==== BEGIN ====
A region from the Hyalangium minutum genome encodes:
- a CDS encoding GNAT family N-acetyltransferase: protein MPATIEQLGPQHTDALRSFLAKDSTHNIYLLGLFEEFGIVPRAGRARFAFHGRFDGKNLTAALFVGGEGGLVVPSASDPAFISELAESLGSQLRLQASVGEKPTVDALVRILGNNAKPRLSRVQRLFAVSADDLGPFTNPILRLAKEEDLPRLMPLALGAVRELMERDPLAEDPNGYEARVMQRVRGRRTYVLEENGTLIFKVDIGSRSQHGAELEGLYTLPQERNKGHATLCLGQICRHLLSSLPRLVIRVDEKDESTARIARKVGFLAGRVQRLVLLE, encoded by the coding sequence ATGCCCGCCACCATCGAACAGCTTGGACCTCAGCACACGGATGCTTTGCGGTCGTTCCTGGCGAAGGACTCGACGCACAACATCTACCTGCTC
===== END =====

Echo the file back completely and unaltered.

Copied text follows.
A region from the Hyalangium minutum genome encodes:
- a CDS encoding GNAT family N-acetyltransferase: protein MPATIEQLGPQHTDALRSFLAKDSTHNIYLLGLFEEFGIVPRAGRARFAFHGRFDGKNLTAALFVGGEGGLVVPSASDPAFISELAESLGSQLRLQASVGEKPTVDALVRILGNNAKPRLSRVQRLFAVSADDLGPFTNPILRLAKEEDLPRLMPLALGAVRELMERDPLAEDPNGYEARVMQRVRGRRTYVLEENGTLIFKVDIGSRSQHGAELEGLYTLPQERNKGHATLCLGQICRHLLSSLPRLVIRVDEKDESTARIARKVGFLAGRVQRLVLLE, encoded by the coding sequence ATGCCCGCCACCATCGAACAGCTTGGACCTCAGCACACGGATGCTTTGCGGTCGTTCCTGGCGAAGGACTCGACGCACAACATCTACCTGCTC